Archia was once again safe.
Iris left her homeland for the first time on her eighteenth birthday, when she had been informed her mother had died. She sailed across the channel on a Torian vessel toward the palace. She took to her new world and throne without blinking, insisting she attend court minutes after her mother had been laid to rest beneath the palace. That evening she had stayed awake until the early morning, reading books on Archian history and diplomacy. Nothing could shake Iris. Not even the death of her mother.
Iris opened her green eyes to the vibrant blue sky—enjoying the break from the enduring golden palace. With the palace enclosed by a glass dome, every room, and everything within it, was cast in a golden hue. Even at night, the corridors blurred into a deep amber, as though darkness would not dare caress the queens with inky-black fingers.
When Iris looked to the clouds in the sky, she thought of her father. Not the father whose blood she shared—a man who’d never been identified by her mother—but the man who had raised her in Archia. When she was a child, he’d told her about the queens above, the deceased queens who lived in the quadrant without borders, watching the relatives they’d left behind. When she was alone, she would look to the clouds and share her gravest fears and most wondrous dreams, knowing her secrets were safe with them. Her most loyal confidants.
Then she came to the palace and met the queens. They spent every evening together—often staying up beyond a “respectable” hour to discuss their childhood, families and quadrants. Iris was no longer alone.
Still, she often looked to the sky, but now she spoke to her father, long dead.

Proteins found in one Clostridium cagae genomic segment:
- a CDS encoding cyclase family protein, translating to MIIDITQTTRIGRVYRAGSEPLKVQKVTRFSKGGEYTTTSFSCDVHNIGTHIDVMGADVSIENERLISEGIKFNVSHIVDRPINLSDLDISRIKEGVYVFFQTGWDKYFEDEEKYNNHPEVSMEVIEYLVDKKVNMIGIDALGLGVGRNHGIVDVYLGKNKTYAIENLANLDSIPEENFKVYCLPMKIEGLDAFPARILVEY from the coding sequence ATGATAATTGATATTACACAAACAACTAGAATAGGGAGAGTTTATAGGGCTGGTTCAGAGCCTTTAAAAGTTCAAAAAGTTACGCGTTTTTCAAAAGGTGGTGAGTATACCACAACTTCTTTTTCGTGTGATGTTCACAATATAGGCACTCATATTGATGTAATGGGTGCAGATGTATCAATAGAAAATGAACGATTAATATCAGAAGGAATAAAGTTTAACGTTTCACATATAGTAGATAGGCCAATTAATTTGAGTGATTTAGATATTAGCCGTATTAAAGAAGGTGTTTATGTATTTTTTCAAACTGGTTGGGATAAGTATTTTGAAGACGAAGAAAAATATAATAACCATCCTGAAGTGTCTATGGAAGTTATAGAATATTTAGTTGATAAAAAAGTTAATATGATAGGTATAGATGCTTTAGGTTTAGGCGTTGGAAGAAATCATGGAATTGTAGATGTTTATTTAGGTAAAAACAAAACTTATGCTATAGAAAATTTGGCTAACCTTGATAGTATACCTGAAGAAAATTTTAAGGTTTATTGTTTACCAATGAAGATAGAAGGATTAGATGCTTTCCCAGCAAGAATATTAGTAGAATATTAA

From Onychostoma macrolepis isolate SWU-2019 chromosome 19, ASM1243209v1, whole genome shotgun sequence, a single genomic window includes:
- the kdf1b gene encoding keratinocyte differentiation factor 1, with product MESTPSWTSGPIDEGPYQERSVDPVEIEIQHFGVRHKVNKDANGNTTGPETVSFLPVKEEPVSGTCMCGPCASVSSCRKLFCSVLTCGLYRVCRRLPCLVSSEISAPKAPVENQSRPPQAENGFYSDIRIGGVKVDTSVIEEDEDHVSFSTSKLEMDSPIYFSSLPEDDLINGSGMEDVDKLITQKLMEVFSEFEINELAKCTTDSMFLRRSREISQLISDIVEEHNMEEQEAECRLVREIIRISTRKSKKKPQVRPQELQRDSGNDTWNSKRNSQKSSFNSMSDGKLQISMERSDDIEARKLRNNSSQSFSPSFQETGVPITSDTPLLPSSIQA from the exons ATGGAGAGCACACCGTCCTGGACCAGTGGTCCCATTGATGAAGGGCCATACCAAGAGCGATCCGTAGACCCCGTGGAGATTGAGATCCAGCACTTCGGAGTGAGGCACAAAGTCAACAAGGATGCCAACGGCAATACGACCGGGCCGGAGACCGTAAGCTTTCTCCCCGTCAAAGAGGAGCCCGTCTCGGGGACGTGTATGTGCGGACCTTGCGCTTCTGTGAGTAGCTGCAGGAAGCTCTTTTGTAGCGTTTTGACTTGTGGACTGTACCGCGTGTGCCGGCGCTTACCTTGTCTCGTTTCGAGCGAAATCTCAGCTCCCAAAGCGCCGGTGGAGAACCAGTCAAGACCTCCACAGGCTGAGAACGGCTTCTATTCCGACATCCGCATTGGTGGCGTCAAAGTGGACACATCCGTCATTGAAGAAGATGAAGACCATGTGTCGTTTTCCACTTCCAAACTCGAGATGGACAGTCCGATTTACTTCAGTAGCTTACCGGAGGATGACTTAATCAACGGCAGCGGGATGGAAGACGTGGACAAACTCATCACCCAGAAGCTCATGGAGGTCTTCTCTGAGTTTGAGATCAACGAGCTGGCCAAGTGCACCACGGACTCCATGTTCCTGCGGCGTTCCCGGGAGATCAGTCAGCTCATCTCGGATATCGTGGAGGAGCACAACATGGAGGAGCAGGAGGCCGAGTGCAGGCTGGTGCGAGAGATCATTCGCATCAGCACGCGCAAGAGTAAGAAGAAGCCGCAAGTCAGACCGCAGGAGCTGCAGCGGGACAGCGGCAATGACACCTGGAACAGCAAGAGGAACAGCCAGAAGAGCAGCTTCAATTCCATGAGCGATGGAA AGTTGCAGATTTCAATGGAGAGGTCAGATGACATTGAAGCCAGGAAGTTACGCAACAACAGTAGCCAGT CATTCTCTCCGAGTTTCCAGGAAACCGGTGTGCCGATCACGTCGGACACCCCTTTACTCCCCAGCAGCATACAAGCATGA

“Father, I have not wavered,” she said. “Queenly Law is, and will always be, paramount. However, there are certain rules that pertain to the queens, to me, that I have come to see as irrelevant over the years.” Even speaking the words aloud felt wrong. Iris shook her head. She would need to be stronger, be a woman with an iron backbone. “We are the queens. We should be able to change the rules that do not affect the quadrants and the peace we uphold. We should have some control over our own lives.” She shook her head. “I will continue to fight for Archia and protect all we have, but I want more.” She shook her head again, thinking of the governor’s request. “Not more for Archia, but for me.” She hated how weak she sounded.
“I have a plan.” She let out a weighted breath. “I’ve been too many years silent. But no longer. Tomorrow things will change. Queenly Law will change. Tomorrow I will—”
A bee pricked her throat. An intense bite, followed by a dull ache. Bees, and all other bugs and insects, were supposed to have been eradicated from the garden by a spray. Another wonderful Eonist creation, Iris thought wryly. Iris didn’t object to sharing her garden with the creatures that should come with it. But the advisors had insisted it was best, for Iris’s safety.
A smile appeared on Iris’s face; perhaps nature had conquered technology in the end, beating out the spray. She couldn’t wait to gloat about her findings to Corra at tonight’s evening meal.
The bee’s sting grew more painful, to the point where Iris was unable to swallow. Saliva pooled in her throat. Was she allergic?
She brought a hand up to the bite and found a gaping ridge of skin. When she pulled her hand back, it was darkened with blood. A wail gurgled from her lips.
A figure loomed over her, teeth gleaming with menace and delight. A thin knife reflected a slice of sunlight, dripping red.
Fury flashed through her as hot blood spilled down her neck. Her arms flung backward, knocking her crown to the floor.
An outrage! I am the Archian queen!
How dare someone cut my thr—